IOC may abandon global torch relay
A senior Olympic official on Tuesday raised the prospect for the first time of abandoning the international legs of the Beijing Games torch relay, amid a wave of protests targeting the flame overseas.
The torch relay for Beijing and future Games will be reviewed at a meeting of International Olympic Committee chiefs in the Chinese capital beginning on Thursday, Gunilla Lindberg, a vice president of the IOC, told reporters here.
"I am sure it will be discussed," Lindberg said when asked if she thought the IOC may scrap the overseas legs of the torch relay.
"I think we need to have a full review."
"All I can say is we are desperately disappointed," IOC board member Kevan Gosper told reporters, acknowledging the torch relay had become an opportunity for activists around the world to air grievances about China.
"They just take their hate out on whatever the issues are at the time, and that hate against the host country is being taken out on our torch."
Gosper, who is a member of the IOC commission advising Beijing on staging the Olympics, described the protesters as "professional spoilers".
Beijing Games organisers are trying to stage the longest and most dramatic Olympic torch relay of all time, visiting 19 countries plus China during a 137,000-kilometre (85,000-mile) journey.
However campaigners trying to raise publicity about China's controversial rule of Tibet and a wide range of other human rights issues surrounding China have shadowed the flame from the moment it was lit in Greece on March 24.
On Monday, the torch relay had to be dramatically cut short in Paris due to disruptions by hundreds of campaigners protesting over Tibet, media freedoms and other issues.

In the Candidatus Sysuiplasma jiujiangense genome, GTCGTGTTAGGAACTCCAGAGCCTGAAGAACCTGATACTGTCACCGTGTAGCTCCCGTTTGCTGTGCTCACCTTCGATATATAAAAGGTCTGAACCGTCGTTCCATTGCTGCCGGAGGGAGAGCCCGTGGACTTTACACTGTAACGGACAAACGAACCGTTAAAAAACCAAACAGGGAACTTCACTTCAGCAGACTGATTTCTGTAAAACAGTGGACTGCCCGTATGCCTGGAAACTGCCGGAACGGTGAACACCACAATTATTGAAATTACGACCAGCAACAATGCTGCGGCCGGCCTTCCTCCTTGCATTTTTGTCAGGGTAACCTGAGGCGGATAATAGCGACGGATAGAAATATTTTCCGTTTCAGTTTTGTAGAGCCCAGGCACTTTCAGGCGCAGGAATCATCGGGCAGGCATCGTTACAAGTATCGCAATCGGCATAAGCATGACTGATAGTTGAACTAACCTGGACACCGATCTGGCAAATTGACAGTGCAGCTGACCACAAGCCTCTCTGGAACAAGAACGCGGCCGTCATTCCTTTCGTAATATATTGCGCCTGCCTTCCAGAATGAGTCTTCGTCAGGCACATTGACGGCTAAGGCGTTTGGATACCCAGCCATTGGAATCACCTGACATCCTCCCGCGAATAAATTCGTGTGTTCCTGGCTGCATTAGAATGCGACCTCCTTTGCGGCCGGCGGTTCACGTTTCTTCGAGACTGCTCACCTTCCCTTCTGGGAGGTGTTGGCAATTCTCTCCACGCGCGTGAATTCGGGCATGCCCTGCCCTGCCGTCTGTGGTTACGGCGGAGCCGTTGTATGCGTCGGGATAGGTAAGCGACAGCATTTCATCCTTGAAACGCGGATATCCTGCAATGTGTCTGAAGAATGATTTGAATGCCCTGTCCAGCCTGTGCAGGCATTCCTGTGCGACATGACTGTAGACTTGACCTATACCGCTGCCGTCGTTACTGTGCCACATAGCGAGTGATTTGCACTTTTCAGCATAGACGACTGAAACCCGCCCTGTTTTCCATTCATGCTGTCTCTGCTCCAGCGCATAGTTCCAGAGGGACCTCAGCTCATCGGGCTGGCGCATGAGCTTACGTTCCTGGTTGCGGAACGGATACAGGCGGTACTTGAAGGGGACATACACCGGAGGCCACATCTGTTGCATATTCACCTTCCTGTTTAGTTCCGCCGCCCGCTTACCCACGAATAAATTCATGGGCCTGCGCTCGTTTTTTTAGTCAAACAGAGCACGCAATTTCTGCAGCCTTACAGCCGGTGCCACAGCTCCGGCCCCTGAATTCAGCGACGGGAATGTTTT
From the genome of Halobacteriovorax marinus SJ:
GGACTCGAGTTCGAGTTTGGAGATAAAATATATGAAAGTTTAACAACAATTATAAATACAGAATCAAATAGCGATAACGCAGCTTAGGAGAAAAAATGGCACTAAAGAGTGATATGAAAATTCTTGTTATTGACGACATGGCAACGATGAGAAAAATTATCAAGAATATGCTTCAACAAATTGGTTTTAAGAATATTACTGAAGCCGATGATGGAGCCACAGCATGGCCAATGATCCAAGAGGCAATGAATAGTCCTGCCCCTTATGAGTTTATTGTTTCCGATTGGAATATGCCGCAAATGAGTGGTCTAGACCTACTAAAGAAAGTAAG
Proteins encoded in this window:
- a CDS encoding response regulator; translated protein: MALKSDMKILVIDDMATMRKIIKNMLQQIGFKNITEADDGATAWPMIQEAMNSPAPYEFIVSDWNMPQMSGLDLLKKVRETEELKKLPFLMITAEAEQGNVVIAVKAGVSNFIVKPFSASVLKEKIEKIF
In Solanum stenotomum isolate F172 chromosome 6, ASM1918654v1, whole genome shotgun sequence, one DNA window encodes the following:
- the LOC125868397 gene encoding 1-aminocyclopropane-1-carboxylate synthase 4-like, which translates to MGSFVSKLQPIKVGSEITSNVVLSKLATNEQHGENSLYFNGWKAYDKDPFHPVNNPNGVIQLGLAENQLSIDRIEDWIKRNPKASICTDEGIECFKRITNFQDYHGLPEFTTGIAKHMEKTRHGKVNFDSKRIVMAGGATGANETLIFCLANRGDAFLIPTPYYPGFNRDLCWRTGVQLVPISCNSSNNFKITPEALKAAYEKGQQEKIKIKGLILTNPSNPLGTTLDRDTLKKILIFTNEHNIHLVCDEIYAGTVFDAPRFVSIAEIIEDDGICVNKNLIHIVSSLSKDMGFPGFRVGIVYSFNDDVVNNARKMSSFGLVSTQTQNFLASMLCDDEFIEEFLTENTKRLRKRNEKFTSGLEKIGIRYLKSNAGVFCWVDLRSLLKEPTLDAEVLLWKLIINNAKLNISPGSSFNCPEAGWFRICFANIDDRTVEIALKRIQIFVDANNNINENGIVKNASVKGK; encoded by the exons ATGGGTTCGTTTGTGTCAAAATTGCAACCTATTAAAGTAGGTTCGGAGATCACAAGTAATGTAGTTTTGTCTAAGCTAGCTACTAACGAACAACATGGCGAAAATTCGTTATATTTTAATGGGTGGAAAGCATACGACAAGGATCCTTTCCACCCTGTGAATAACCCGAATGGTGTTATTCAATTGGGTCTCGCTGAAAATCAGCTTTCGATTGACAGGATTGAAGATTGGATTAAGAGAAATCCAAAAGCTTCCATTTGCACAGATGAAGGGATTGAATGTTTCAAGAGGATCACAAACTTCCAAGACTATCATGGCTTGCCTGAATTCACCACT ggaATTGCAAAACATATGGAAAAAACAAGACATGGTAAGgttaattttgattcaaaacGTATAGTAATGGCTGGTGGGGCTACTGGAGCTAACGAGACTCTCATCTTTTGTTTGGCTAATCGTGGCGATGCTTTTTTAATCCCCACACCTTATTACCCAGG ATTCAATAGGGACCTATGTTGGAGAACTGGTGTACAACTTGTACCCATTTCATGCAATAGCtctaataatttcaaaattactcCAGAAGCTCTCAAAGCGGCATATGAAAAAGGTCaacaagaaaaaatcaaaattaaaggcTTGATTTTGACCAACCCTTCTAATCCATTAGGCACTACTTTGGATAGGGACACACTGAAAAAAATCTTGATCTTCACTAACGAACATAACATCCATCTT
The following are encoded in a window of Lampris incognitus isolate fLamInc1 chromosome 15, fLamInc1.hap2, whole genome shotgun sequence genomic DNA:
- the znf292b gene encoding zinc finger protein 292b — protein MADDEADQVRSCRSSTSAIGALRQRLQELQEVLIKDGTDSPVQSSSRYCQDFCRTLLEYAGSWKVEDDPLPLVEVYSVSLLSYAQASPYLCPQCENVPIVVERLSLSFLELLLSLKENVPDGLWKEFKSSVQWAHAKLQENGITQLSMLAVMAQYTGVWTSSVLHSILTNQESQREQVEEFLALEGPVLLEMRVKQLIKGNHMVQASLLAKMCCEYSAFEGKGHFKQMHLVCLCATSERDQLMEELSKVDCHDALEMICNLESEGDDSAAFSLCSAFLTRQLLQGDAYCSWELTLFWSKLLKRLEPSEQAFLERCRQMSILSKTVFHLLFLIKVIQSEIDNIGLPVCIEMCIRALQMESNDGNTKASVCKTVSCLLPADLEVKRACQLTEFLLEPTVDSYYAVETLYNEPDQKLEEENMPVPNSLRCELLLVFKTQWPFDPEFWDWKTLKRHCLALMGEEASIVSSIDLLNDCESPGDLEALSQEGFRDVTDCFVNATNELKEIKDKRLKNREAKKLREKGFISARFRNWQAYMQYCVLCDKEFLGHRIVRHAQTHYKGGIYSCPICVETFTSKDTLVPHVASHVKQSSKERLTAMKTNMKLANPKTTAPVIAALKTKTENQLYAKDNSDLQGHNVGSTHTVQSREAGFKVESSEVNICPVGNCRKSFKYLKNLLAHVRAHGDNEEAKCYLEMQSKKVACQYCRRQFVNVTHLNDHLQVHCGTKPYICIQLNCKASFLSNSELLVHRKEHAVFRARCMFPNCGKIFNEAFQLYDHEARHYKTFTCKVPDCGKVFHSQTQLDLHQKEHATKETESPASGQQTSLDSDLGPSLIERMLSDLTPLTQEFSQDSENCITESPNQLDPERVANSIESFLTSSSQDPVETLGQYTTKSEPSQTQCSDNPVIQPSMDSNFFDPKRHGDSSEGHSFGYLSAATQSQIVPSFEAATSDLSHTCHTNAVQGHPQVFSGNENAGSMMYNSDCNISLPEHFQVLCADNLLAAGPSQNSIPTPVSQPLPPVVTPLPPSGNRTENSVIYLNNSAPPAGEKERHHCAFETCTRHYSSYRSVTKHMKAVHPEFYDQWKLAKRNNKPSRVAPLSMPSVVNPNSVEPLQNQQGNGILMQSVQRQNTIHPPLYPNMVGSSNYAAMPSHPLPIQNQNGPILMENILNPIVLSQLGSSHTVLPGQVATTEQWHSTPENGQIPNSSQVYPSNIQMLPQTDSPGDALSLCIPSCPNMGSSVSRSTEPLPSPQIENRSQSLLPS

Widespread protests also disrupted the previous day's leg in London, while activists have promised more of the same in San Francisco for the next leg on Wednesday and later in Australia, India, Thailand, Japan and elsewhere.
In China, the torch is also scheduled to include controversial legs up Mount Everest, the world's highest peak, and through Tibet.
China's rule of the remote Himalayan region has returned to the spotlight because of defiant unrest by Tibetans, who say they have suffered widespread repression during nearly six decades living under the Chinese.
Beijing has responded to the protests in Tibet and other areas of western China over the past month with a massive security crackdown that Tibetan exile leaders say has left more than 150 people dead.
China has denied those claims, instead saying Tibetan "rioters" have killed 20 people.
With protests shadowing the flame, Gosper and other IOC officials said they would discuss whether to abandon completely the concept of taking the torch around the world for future Games.
Gosper said the IOC might prefer a return to a more modest relay programme in which the torch was lit in Greece and then transferred to the host country, which would stage a purely domestic relay.
"I am a firm believer that we had the right template in the first place, that the torch should go from Olympia, Greece to the host country," he said.
That model was used up until the Sydney Games in 2000, when the relay for the first time took on a more international flavour.
British IOC member Craig Reedie said London had yet to decide on a plan for its 2012 relay, but the chaos surrounding the Beijing version would influence the decision.
"We have not made any decision about the relay," he told reporters here. "Now is probably not the best time to start planning it."
Beijing Games organisers' spokesman Sun Weide insisted the Olympic torch relay would continue "with the support of people all over the world."
"No force can stop the torch relay of the Beijing Games," he said.
China's foreign ministry also earlier slammed the demonstrations, which it blamed on "'Tibetan independence' separatist forces."
"Their despicable activities tarnish the lofty Olympic spirit and challenge all the people loving the Olympic Games around the world," spokeswoman Jiang Yu was quoted as saying in state media.